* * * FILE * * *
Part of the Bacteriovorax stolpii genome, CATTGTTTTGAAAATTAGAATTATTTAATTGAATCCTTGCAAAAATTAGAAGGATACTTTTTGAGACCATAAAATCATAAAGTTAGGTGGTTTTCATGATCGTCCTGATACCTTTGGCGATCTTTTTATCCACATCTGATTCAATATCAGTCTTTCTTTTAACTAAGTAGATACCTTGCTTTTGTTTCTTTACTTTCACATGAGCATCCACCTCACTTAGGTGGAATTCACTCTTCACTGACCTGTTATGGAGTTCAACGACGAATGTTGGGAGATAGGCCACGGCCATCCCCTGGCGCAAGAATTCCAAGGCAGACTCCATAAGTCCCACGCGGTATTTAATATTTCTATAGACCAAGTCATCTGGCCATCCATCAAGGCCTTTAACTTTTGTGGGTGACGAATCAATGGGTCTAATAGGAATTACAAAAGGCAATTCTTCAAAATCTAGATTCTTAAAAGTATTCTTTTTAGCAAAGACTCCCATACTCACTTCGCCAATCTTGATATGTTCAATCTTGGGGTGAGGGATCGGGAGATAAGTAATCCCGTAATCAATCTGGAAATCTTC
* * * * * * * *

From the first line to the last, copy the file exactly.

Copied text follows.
Part of the Bacteriovorax stolpii genome, CATTGTTTTGAAAATTAGAATTATTTAATTGAATCCTTGCAAAAATTAGAAGGATACTTTTTGAGACCATAAAATCATAAAGTTAGGTGGTTTTCATGATCGTCCTGATACCTTTGGCGATCTTTTTATCCACATCTGATTCAATATCAGTCTTTCTTTTAACTAAGTAGATACCTTGCTTTTGTTTCTTTACTTTCACATGAGCATCCACCTCACTTAGGTGGAATTCACTCTTCACTGACCTGTTATGGAGTTCAACGACGAATGTTGGGAGATAGGCCACGGCCATCCCCTGGCGCAAGAATTCCAAGGCAGACTCCATAAGTCCCACGCGGTATTTAATATTTCTATAGACCAAGTCATCTGGCCATCCATCAAGGCCTTTAACTTTTGTGGGTGACGAATCAATGGGTCTAATAGGAATTACAAAAGGCAATTCTTCAAAATCTAGATTCTTAAAAGTATTCTTTTTAGCAAAGACTCCCATACTCACTTCGCCAATCTTGATATGTTCAATCTTGGGGTGAGGGATCGGGAGATAAGTAATCCCGTAATCAATCTGGAAATCTTC